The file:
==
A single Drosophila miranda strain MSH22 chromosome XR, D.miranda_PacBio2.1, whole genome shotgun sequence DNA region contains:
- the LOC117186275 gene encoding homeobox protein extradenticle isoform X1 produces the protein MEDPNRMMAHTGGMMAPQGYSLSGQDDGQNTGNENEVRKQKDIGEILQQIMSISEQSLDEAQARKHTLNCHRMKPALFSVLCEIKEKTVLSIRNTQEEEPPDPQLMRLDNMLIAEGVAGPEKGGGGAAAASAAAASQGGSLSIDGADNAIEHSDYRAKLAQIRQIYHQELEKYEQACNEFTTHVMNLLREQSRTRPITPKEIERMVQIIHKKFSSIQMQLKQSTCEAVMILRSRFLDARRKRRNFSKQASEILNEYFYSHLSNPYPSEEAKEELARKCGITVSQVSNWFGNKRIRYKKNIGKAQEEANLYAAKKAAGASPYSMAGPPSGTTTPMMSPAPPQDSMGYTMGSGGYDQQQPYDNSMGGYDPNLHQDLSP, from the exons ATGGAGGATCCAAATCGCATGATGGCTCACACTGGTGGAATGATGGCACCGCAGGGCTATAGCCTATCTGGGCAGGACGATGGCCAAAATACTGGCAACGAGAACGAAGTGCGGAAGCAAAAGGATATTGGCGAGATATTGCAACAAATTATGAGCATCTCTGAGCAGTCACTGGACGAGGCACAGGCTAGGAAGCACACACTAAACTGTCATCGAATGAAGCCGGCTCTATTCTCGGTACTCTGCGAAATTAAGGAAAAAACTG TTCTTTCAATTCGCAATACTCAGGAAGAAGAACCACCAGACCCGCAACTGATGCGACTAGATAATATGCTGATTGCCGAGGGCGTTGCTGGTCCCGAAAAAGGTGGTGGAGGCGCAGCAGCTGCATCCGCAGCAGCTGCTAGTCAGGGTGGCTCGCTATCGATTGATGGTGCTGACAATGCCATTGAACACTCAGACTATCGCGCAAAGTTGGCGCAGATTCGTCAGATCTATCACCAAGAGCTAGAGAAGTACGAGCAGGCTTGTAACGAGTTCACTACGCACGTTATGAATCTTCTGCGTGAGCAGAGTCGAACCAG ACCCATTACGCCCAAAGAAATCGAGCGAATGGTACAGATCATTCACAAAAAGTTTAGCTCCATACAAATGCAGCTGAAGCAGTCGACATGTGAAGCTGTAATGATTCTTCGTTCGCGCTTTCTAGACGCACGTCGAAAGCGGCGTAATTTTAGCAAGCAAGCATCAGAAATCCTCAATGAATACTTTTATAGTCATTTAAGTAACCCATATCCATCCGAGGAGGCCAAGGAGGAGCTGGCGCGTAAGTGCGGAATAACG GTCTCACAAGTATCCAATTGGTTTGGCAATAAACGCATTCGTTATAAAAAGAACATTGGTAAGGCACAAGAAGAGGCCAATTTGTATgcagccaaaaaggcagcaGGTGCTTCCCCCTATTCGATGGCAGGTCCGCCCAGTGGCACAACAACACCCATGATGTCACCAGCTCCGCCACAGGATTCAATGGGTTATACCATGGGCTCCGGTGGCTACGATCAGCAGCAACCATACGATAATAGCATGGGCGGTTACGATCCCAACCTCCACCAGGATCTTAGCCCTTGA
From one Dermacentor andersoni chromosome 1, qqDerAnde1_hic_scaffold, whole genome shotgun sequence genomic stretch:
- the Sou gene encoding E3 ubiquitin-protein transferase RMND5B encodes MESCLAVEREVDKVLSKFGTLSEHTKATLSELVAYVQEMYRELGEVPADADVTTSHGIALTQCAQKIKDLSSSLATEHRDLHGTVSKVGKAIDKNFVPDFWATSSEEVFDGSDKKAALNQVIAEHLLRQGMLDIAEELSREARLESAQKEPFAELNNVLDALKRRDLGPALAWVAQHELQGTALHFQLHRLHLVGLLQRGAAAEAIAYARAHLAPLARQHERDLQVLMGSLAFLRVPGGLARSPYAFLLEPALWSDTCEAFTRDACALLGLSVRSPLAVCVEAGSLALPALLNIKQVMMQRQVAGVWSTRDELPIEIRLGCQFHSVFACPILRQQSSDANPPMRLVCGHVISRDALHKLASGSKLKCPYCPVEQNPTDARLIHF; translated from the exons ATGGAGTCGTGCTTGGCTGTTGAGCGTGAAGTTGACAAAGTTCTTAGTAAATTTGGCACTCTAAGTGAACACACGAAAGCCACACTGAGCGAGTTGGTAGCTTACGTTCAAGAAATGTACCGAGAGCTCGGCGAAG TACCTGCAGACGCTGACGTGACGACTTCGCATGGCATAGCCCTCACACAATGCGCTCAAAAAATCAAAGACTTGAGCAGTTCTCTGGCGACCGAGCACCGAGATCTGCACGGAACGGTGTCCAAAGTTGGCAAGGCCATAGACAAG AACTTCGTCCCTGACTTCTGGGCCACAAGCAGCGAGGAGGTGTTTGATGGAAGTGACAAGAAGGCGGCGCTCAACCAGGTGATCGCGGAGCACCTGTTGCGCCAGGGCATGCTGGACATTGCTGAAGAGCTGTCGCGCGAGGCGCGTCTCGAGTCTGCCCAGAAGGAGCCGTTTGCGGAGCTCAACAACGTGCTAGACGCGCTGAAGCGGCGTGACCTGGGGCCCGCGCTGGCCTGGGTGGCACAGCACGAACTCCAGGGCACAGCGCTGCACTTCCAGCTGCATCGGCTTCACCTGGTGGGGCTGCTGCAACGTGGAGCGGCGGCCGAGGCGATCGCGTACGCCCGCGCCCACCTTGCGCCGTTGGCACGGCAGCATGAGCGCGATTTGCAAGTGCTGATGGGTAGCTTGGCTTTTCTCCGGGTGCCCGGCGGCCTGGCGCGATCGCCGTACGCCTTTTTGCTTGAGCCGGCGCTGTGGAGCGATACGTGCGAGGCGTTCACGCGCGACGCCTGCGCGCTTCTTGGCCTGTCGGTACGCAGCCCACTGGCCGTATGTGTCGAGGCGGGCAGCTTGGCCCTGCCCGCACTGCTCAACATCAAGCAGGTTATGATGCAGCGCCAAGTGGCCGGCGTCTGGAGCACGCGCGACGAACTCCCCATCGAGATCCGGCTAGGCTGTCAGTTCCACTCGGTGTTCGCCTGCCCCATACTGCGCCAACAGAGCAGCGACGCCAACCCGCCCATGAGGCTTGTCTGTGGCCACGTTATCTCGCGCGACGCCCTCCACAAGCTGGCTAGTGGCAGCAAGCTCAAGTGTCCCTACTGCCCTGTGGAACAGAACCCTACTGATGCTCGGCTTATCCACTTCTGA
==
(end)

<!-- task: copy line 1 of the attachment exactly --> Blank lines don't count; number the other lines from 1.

A single Drosophila miranda strain MSH22 chromosome XR, D.miranda_PacBio2.1, whole genome shotgun sequence DNA region contains: